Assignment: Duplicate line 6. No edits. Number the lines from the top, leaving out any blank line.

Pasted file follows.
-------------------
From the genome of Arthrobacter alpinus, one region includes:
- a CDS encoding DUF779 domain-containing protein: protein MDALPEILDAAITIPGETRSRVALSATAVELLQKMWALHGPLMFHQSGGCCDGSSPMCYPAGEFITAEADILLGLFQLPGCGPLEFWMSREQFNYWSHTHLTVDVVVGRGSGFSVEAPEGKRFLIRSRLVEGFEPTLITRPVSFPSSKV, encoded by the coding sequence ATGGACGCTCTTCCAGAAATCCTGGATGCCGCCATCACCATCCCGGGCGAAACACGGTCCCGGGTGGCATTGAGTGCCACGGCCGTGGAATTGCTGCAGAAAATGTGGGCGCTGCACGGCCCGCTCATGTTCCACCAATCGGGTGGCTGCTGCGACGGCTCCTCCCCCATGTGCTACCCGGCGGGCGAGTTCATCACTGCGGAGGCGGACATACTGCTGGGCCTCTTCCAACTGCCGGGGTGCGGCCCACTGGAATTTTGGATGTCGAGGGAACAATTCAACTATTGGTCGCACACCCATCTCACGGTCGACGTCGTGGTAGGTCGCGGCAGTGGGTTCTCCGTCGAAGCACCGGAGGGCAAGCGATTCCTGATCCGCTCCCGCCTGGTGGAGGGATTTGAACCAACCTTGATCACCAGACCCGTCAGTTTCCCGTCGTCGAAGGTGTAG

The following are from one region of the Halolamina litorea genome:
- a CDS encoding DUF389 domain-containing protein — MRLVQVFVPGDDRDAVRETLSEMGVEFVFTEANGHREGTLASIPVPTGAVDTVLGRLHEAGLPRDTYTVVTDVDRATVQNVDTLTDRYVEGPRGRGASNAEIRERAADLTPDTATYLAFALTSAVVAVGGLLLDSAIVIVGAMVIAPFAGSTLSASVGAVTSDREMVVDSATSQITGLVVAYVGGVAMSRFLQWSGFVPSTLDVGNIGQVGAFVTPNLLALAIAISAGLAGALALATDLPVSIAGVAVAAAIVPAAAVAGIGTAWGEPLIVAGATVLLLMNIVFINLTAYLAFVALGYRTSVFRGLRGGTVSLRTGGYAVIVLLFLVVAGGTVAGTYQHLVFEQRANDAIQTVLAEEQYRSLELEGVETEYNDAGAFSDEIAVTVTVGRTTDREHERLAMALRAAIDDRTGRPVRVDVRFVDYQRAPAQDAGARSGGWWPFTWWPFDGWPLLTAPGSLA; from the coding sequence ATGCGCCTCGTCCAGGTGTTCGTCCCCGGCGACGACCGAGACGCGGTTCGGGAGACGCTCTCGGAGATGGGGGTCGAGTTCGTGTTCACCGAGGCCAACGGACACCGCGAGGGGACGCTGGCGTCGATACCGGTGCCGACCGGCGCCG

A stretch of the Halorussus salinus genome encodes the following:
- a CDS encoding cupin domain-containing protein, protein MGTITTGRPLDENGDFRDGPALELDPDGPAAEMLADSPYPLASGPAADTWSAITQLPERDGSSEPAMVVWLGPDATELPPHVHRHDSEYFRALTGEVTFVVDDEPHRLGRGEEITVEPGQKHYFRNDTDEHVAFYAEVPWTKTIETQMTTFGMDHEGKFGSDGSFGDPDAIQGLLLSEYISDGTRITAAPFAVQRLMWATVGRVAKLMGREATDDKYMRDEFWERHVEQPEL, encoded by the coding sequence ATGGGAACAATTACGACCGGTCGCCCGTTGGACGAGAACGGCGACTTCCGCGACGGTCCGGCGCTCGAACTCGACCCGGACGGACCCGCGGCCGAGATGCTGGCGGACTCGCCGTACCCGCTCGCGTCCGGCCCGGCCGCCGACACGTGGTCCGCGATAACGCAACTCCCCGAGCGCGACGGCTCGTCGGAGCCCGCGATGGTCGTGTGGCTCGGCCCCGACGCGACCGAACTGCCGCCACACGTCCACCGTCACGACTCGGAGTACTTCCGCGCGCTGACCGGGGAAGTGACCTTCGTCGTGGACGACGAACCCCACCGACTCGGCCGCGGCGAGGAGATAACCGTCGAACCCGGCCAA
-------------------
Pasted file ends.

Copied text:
- a CDS encoding cupin domain-containing protein, protein MGTITTGRPLDENGDFRDGPALELDPDGPAAEMLADSPYPLASGPAADTWSAITQLPERDGSSEPAMVVWLGPDATELPPHVHRHDSEYFRALTGEVTFVVDDEPHRLGRGEEITVEPGQKHYFRNDTDEHVAFYAEVPWTKTIETQMTTFGMDHEGKFGSDGSFGDPDAIQGLLLSEYISDGTRITAAPFAVQRLMWATVGRVAKLMGREATDDKYMRDEFWERHVEQPEL, encoded by the coding sequence ATGGGAACAATTACGACCGGTCGCCCGTTGGACGAGAACGGCGACTTCCGCGACGGTCCGGCGCTCGAACTCGACCCGGACGGACCCGCGGCCGAGATGCTGGCGGACTCGCCGTACCCGCTCGCGTCCGGCCCGGCCGCCGACACGTGGTCCGCGATAACGCAACTCCCCGAGCGCGACGGCTCGTCGGAGCCCGCGATGGTCGTGTGGCTCGGCCCCGACGCGACCGAACTGCCGCCACACGTCCACCGTCACGACTCGGAGTACTTCCGCGCGCTGACCGGGGAAGTGACCTTCGTCGTGGACGACGAACCCCACCGACTCGGCCGCGGCGAGGAGATAACCGTCGAACCCGGCCAA